140 characters. Right?
Wrong. Absolutely wrong.
Why? Because if you write a 140 character Twitter post, nobody can retweet it without editing it.
And since people are lazy, you aren’t getting retweeted!
What’s worse, is if your post is difficult to edit, like, for example a famous quote.
So what is the correct length for a Twitter post?
The answer is, it depends.
It depends on the length of your twitter handle, because that’s what’s required to append to the post to retweet.
Let’s take myself for an example. My handle is don_crowther (if anyone with Twitter connections could talk Twitter into getting whomever has locked down doncrowther and never posted on it, and give it to me instead, I would gladly send something nice [think a spankin new iPad] your way.)
Enough of the asides… :<(
Count the characters: don_crowther is 12 characters long. Add one for the @ sign. Then add 3 more for RT and the space which follows it and you have 12+1+3=16.
So the longest tweet I would want to tweet is 140-16=124 characters.
(Now I recognize that using Twitters new standardized retweeting structure, the 3 characters for RT and the space may not be necessary, but if you look at a RT on another tool like Tweetdeck, you’ll see RT there. So, include the 3 extra characters in your math.)
Your username will be different, so compute that number. That will be the maximum number of characters that you will allow yourself to tweet in the future. It’s hard, but just as you got used to 140 characters, you can now get used to 124, or 121 or whatever.
So should every tweet be 124 characters? There’s another layer of twitter etiquette out there for which I like to allow where ever possible – the via link.
Here’s the way Twitter should work in a perfect world.
@BobJones reads a post of mine and retweets it.
@MarvelousMonkey loves my tweet and wants to retweet it to his people too.
What’s the etiquette?
The way it SHOULD work is that MarvelousMoney’s tweet should read as follows:
RT @don_crowther Don’s amazingly insightful tweet goes here (via @BobJones)
That way the credit goes to the person who originally crafted the content, with pass along credit given to the person who brought it to your question.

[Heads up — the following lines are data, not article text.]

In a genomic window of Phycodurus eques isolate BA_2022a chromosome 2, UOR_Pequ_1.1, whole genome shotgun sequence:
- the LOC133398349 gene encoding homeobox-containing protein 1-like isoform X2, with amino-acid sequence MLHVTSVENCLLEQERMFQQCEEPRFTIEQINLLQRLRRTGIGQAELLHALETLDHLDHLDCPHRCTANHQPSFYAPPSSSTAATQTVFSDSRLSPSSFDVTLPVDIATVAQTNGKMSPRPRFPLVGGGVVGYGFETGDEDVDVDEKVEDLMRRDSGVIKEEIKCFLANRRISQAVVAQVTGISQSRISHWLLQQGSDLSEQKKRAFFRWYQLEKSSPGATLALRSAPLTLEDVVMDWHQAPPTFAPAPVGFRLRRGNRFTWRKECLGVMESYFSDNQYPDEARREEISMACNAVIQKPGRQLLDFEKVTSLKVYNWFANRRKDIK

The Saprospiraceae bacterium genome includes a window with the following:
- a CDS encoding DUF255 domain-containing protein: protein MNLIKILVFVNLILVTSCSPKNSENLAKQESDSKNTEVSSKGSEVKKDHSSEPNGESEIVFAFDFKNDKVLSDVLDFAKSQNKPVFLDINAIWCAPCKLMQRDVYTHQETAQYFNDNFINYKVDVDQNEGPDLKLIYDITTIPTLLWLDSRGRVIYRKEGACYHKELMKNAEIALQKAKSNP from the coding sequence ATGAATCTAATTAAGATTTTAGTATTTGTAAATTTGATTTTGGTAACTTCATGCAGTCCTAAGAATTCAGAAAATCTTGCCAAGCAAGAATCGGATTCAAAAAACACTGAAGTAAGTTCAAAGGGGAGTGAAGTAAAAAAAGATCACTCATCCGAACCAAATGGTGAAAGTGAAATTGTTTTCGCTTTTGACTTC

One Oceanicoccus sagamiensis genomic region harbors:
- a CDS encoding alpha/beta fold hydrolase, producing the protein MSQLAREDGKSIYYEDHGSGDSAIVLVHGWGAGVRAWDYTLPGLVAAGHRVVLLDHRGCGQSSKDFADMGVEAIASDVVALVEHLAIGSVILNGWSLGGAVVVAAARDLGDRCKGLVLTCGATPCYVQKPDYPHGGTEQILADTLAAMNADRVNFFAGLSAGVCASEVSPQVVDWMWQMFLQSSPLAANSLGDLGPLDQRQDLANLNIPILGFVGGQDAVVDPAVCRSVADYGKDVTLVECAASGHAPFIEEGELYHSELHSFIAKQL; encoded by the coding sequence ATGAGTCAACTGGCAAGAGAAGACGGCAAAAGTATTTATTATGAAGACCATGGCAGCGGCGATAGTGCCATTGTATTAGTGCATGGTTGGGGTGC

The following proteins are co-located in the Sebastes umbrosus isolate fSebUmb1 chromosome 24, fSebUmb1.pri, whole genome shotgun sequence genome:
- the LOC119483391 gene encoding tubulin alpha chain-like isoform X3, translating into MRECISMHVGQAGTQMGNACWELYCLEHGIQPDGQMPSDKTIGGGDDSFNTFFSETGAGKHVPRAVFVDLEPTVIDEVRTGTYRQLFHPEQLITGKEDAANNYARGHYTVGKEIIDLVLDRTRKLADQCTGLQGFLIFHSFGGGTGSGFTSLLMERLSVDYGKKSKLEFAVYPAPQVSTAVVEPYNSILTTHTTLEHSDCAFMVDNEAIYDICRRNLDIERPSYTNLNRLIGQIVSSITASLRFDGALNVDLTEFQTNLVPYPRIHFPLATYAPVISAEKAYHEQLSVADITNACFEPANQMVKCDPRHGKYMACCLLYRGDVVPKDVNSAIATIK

But now we face the realities of Twitter. What I quoted above is correct Twitter etiquette. But as Twitter implemented their new retweeting system, they eliminated the via link. So, perhaps it’s going to go away, as many other etiquette elements do (how many men still stand up when a lady enters the room?) We’ll see.
But there still is an argument for allowing extra space to enable people to be able to add hashtags of their own, direct attention to one of their friends, etc.
In other words, shorter is generally better.
In conclusion, here are my rules for the ideal tweet length:
1. Your ideal tweet length is 140 – (the number of characters in your handle + 4)
2. Shorter is generally better. If you can add more with more characters, do so, but always weigh the true value in those extra characters.
Disagree? Have a different formula? Tell us about it by writing a comment below!
If you are posting from your blog to Twitter using a service like Twitterfeed, your p\blog post NAME is also included. So your total of characters and spaces with title and first sentence should be no more than 110 words.
See, now I disagree.
I don’t understand this whole 140 character length limit on twitter posts. I have literally just joined and did not know about it and now I have to confine everything into text abbreviation speak in order to be under the limit.
Well, I miss the days when an old person like Granpa Simpson would go on and on and on and on.
http://twitter.com/doncrowther/followers isn’t empty – I’d suggest he tweets privately.
My twitter address is @don_crowther
Can’t get them to release @doncrowther. If anyone can get it for me, I’d REALLY appreciate it. I’ve been asking for 2 1/2 years now, with not a single response from the Twitter team
140 characters, how did Twitter ever take off? Who thought it would be a great idea to limit the amount of spiel in one sitting. It matters not anyways as all that tends to happen is people tweet many many messages and drag it out that way,